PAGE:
In general, though, you’re spot on in terms of how Oregon’s inter-city connections differ from Washington’s.

  20. Douglas K. wrote: The problem is, there are no cities of any significant size (10,000+ people) between Salem and Albany, or Eugene and Corvallis. If there were, the various transit systems could probably justify extending a bus to support commuters from those towns.

    Unfortunately that is not the issue; as Washington’s population density is very similar to Oregon’s. Outside of the Seattle-Everett-Tacoma area, the area is just as sparsely populated as Oregon is.

    Despite that – you have communities that have much smaller populations that have full-fledged, fixed route transit services. Most counties in Washington have some type of transit; even the “nowhere” towns like Wenatchee and Ellensburg and Moses Lake have full transit systems.

    I don’t buy the argument of population; after all when Portland built the original MAX line between Portland and Gresham, Portland was the smallest city in the U.S. to build a new rail system. There is no reason that Oregon can’t be progressive and ensure access to public transit for virtually all residents. Washington is light years ahead of Oregon, and yet it is Oregon that proclaims itself as the sustainability capital of the United States.

  21. The problem is, there are no cities of any significant size (10,000+ people) between Salem and Albany

    It should be noted, that I have seen numerous calls for “commuter rail” between Portland and Hood River – despite the lack of ANY communities between Troutdale and Hood River save for Cascade Locks – yet the distance between Troutdale and Hood River (MP 17 to MP 63) is 46 miles.

    Salem and Albany is only 24 miles apart from downtown to downtown. There is considerable traffic between these two cities as it is a very easy commuting distance (reference ODOT traffic counts; I-5 traffic plummets south of Albany compared with not). Commuter Bus service could make this run in about 35 minutes between the Albany Amtrak station and Salem’s Courthouse Square transit mall. Another bus could provide Portland-Salem service. Albany-Eugene service would be limited, but could provide a useful link to the smaller 99E communities. Junction City is connected to Eugene with LTD service (about 14.5 miles, with no other communities online).

  22. Unfortunately that is not the issue; as Washington’s population density is very similar to Oregon’s. Outside of the Seattle-Everett-Tacoma area, the area is just as sparsely populated as Oregon is.

    Washington’s population density is more than twice Oregon’s 88.6 to 35.6 That’s a significant difference.

    It’s even more pronounced if you exclude the Seattle Metro Region and the Oregon portion of the the PVBMSA – 50.2 in Washington vs. 15.4 in Oregon. [Note: That’s people/sq mile, all per Wikipedia].

    So although superficially Oregon and Washington seem similar, that doesn’t appear to be the case.

  23. If you exclude southeastern Oregon (anything east of U.S. 97 and south of U.S. 20 outside the Bend metropolitan area), then what is the population density comparison?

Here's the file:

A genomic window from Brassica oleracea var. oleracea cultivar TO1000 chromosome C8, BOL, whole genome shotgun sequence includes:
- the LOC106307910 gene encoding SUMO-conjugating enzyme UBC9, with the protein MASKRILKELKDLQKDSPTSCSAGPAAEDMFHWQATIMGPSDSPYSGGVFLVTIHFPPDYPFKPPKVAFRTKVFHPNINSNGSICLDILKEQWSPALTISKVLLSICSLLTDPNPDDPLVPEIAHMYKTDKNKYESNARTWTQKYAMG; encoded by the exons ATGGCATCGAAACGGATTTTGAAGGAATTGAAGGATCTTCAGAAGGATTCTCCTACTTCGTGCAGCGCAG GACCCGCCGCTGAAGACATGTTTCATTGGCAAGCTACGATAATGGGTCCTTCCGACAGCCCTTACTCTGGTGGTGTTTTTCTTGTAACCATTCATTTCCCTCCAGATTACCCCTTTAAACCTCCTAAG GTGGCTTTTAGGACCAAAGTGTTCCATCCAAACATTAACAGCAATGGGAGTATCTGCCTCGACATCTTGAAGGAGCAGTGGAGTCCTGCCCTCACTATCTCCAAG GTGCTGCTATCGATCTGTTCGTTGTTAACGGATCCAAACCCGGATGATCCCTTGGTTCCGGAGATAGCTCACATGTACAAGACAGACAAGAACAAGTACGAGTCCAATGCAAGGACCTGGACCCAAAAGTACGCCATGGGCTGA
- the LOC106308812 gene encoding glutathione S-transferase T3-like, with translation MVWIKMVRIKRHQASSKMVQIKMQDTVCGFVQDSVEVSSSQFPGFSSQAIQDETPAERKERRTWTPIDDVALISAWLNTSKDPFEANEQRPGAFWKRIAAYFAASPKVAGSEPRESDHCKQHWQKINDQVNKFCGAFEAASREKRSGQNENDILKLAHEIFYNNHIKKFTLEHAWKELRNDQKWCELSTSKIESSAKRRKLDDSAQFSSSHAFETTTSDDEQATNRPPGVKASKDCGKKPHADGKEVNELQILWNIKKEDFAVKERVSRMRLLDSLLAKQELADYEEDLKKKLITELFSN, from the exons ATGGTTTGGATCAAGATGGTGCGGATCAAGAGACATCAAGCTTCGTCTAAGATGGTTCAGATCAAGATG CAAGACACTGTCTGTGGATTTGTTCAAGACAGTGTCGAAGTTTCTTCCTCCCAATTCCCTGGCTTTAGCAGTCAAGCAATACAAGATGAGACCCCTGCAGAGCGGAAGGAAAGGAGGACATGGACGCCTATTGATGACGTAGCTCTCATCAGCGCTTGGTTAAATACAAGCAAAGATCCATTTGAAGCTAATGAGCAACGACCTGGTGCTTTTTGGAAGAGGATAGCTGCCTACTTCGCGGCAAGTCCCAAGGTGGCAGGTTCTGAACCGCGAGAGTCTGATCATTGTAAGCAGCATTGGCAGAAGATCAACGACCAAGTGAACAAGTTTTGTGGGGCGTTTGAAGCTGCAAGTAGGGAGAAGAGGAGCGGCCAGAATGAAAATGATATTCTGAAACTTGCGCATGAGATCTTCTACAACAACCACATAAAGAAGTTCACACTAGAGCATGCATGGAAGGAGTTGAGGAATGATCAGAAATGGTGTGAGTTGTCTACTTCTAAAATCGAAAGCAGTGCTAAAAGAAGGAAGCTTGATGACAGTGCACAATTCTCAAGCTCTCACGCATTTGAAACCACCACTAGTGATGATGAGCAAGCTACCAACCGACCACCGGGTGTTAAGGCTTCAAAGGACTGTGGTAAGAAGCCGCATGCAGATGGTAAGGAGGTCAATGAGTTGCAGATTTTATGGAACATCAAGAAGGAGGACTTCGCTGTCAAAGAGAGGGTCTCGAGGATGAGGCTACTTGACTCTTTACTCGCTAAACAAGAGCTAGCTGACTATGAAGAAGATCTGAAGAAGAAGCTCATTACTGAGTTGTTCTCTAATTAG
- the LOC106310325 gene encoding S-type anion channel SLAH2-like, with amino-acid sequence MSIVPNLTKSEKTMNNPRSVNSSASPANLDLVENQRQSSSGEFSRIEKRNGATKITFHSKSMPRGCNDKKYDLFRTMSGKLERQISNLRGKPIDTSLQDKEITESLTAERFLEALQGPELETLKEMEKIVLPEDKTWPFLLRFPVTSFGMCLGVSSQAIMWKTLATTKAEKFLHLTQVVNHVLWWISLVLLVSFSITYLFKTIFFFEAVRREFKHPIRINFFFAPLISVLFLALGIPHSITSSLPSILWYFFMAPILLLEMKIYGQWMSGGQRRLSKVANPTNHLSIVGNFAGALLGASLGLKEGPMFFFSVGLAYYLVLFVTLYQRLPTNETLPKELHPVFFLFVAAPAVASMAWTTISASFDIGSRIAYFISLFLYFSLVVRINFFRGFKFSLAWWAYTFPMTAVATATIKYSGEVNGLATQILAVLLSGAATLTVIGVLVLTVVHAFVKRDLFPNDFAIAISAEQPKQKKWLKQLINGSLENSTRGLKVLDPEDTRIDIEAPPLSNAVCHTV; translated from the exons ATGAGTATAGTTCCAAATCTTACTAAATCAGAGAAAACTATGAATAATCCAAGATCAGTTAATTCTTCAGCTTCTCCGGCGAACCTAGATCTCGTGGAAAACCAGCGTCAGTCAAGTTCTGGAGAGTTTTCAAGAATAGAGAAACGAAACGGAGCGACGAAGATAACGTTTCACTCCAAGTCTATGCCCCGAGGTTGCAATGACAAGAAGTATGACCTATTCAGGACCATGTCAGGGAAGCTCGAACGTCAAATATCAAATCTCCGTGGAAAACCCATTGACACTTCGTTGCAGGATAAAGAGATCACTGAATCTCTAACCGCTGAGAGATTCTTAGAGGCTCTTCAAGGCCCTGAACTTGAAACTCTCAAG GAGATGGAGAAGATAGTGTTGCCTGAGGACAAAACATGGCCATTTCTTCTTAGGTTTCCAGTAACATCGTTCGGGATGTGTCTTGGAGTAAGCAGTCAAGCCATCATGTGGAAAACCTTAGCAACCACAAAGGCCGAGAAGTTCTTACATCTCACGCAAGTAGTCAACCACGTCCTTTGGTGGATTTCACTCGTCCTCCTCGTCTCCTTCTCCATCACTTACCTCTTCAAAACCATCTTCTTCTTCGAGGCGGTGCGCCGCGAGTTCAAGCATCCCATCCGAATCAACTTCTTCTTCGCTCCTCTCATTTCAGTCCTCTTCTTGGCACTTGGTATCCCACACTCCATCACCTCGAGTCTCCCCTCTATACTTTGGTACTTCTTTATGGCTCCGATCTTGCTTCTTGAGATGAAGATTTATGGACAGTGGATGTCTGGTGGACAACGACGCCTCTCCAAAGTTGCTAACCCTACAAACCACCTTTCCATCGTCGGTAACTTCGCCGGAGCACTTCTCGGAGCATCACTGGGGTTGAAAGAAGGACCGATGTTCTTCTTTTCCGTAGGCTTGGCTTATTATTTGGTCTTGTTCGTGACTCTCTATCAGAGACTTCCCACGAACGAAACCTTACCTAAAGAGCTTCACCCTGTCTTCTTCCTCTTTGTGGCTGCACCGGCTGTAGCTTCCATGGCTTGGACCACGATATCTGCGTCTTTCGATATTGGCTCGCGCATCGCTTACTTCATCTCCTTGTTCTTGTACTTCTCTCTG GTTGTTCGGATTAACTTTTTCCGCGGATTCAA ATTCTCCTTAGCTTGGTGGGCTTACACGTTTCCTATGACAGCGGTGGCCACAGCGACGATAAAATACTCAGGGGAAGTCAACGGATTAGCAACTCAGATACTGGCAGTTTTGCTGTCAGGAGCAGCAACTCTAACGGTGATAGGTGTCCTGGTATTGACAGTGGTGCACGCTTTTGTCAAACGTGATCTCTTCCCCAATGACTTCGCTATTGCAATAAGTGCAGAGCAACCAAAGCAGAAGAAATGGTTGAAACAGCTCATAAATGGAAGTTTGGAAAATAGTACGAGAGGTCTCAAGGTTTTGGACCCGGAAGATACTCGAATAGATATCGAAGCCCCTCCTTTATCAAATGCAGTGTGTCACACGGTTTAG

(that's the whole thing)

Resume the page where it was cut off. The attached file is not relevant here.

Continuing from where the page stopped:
24. Portland to Salem, weekdays, $3.75:

    Barbur Transit Center in Portland to Civic Center Park & Ride in Wilsonville

    Civic Center Park & Ride in Wilsonville to Salem Transit Center in Salem

    The same routes will take you from Salem to Portland for the same price.

    This site lists other transit agencies in Oregon (and nationwide):

    Some of the links are outdated, but it helped me find SMART, and it’s easy to Google anything if the link is broken.

    If someone can find a way to get from Salem to Eugene, you’re a genius.

  25. If someone can find a way to get from Salem to Eugene, you’re a genius.
    I believe your only options are Amtrak and Greyhound.

  26. My experience with inter-transit-agency connections (i.e. riding Cherriots 1x to Wilsonville, 201 to TriMet 96) is that they aren’t in the right places and you have to wait F O R E V E R. Take, for instance, the 1X Salem bus – wouldn’t it make sense to go up the road just a little further to Barbur? And what about weekend (Saturday at LEAST, Cherriots or Smart don’t run Sundays) service?

    I think Amtrak should have hourly commuter bus service Eugene to Seattle complimented with its current train runs for the benefit of those who want the “ambiance” of riding on rail. Something else I don’t “get” with Amtrak…. Why do they have a bus departing from Portland to Salem leaves at 5:45 then a train departing not even 30 minutes later? Shouldn’t they space it out a little better than this? When I was at Amtrak last time I asked one of the overly friendly (sarcasm) reps. She told me I should write a letter to ODOT.

  27. Regarding the Portland-Eugene Amtrak service…

    These two trains are funded through ODOT (currently, through the sale of personalized license plates). The busses that operate in conjunction with the Amtrak trains are actually self-sufficient and require no subsidy from the State (even through they are privately owned and operated, pay taxes, so on and so forth.)

    While trains in the Portland-Seattle segment are frequently crowded, Portland-Eugene trains run 1/3rd at capacity or less; with an average of 75 passengers total between Portland-Eugene (enough to fill two busses). A train is not “green” when it is running empty; it’s pulling a lot of dead weight.